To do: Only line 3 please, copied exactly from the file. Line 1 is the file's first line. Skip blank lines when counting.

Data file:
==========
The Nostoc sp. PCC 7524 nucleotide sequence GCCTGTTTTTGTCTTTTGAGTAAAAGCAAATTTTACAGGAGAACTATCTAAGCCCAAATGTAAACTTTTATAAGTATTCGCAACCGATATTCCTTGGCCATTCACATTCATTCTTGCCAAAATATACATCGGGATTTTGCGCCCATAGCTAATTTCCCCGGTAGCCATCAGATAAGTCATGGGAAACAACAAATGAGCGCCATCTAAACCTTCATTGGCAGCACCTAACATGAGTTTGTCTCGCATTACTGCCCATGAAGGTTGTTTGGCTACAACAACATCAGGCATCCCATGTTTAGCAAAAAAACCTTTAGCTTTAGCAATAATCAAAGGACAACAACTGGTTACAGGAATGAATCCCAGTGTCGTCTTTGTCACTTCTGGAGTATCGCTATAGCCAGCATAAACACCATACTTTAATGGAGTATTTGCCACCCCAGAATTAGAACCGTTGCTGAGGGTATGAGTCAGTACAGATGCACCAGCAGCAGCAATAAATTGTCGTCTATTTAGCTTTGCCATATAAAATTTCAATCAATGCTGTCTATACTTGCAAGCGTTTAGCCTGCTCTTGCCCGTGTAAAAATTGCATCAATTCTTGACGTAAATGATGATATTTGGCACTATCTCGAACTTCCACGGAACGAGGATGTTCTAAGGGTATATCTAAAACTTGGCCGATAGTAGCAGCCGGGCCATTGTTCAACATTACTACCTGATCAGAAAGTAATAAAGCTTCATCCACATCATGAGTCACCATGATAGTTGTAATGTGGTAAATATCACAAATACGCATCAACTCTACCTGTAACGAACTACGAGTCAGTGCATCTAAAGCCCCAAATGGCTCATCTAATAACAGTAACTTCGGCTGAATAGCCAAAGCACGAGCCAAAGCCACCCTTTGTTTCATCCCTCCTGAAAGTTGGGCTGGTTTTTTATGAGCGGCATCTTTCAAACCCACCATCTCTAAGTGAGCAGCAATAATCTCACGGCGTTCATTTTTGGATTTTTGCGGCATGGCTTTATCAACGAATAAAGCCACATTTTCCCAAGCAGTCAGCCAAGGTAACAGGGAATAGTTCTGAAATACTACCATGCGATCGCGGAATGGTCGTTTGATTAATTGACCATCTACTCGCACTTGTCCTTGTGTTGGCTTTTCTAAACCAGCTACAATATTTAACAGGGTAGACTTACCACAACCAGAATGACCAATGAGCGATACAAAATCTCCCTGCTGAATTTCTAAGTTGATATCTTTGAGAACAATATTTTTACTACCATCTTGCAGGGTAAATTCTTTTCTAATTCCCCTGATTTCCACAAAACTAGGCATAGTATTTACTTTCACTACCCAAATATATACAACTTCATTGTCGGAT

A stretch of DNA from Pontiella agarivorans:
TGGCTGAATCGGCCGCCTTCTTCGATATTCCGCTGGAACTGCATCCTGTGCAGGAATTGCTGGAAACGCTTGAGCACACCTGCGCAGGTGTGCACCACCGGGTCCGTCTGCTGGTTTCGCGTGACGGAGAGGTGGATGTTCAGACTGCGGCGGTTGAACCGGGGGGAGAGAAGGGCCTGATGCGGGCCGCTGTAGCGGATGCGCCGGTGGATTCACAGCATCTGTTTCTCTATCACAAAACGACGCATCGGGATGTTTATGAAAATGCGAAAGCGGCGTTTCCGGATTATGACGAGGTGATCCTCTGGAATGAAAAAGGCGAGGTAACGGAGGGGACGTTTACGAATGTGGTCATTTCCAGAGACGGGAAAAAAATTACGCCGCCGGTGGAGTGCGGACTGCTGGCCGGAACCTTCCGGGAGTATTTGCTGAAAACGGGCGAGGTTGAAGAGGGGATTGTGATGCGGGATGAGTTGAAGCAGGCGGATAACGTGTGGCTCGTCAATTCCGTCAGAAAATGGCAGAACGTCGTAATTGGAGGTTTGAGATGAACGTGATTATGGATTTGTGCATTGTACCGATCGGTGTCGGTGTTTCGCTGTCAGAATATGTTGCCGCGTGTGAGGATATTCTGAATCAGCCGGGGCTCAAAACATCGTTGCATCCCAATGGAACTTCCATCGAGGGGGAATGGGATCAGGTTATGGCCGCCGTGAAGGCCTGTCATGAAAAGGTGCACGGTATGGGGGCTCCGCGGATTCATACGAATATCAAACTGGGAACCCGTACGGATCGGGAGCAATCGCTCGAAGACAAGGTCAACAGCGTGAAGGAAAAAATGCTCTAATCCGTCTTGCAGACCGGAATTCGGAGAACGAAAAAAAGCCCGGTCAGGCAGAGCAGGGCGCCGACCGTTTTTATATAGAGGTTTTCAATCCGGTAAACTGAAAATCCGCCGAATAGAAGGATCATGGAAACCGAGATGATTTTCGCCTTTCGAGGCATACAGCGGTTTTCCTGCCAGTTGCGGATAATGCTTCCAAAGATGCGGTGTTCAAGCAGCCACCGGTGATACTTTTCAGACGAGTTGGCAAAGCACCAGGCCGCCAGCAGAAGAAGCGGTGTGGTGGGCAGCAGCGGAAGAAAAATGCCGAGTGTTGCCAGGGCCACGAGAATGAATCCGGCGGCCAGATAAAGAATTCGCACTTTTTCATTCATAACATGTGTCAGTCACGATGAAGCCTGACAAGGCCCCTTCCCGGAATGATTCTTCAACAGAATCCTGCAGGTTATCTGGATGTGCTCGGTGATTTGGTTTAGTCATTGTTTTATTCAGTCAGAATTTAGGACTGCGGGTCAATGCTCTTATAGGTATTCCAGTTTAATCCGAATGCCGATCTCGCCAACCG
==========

TGGCTGAATCGGCCGCCTTCTTCGATATTCCGCTGGAACTGCATCCTGTGCAGGAATTGCTGGAAACGCTTGAGCACACCTGCGCAGGTGTGCACCACCGGGTCCGTCTGCTGGTTTCGCGTGACGGAGAGGTGGATGTTCAGACTGCGGCGGTTGAACCGGGGGGAGAGAAGGGCCTGATGCGGGCCGCTGTAGCGGATGCGCCGGTGGATTCACAGCATCTGTTTCTCTATCACAAAACGACGCATCGGGATGTTTATGAAAATGCGAAAGCGGCGTTTCCGGATTATGACGAGGTGATCCTCTGGAATGAAAAAGGCGAGGTAACGGAGGGGACGTTTACGAATGTGGTCATTTCCAGAGACGGGAAAAAAATTACGCCGCCGGTGGAGTGCGGACTGCTGGCCGGAACCTTCCGGGAGTATTTGCTGAAAACGGGCGAGGTTGAAGAGGGGATTGTGATGCGGGATGAGTTGAAGCAGGCGGATAACGTGTGGCTCGTCAATTCCGTCAGAAAATGGCAGAACGTCGTAATTGGAGGTTTGAGATGAACGTGATTATGGATTTGTGCATTGTACCGATCGGTGTCGGTGTTTCGCTGTCAGAATATGTTGCCGCGTGTGAGGATATTCTGAATCAGCCGGGGCTCAAAACATCGTTGCATCCCAATGGAACTTCCATCGAGGGGGAATGGGATCAGGTTATGGCCGCCGTGAAGGCCTGTCATGAAAAGGTGCACGGTATGGGGGCTCCGCGGATTCATACGAATATCAAACTGGGAACCCGTACGGATCGGGAGCAATCGCTCGAAGACAAGGTCAACAGCGTGAAGGAAAAAATGCTCTAATCCGTCTTGCAGACCGGAATTCGGAGAACGAAAAAAAGCCCGGTCAGGCAGAGCAGGGCGCCGACCGTTTTTATATAGAGGTTTTCAATCCGGTAAACTGAAAATCCGCCGAATAGAAGGATCATGGAAACCGAGATGATTTTCGCCTTTCGAGGCATACAGCGGTTTTCCTGCCAGTTGCGGATAATGCTTCCAAAGATGCGGTGTTCAAGCAGCCACCGGTGATACTTTTCAGACGAGTTGGCAAAGCACCAGGCCGCCAGCAGAAGAAGCGGTGTGGTGGGCAGCAGCGGAAGAAAAATGCCGAGTGTTGCCAGGGCCACGAGAATGAATCCGGCGGCCAGATAAAGAATTCGCACTTTTTCATTCATAACATGTGTCAGTCACGATGAAGCCTGACAAGGCCCCTTCCCGGAATGATTCTTCAACAGAATCCTGCAGGTTATCTGGATGTGCTCGGTGATTTGGTTTAGTCATTGTTTTATTCAGTCAGAATTTAGGACTGCGGGTCAATGCTCTTATAGGTATTCCAGTTTAATCCGAATGCCGATCTCGCCAACCG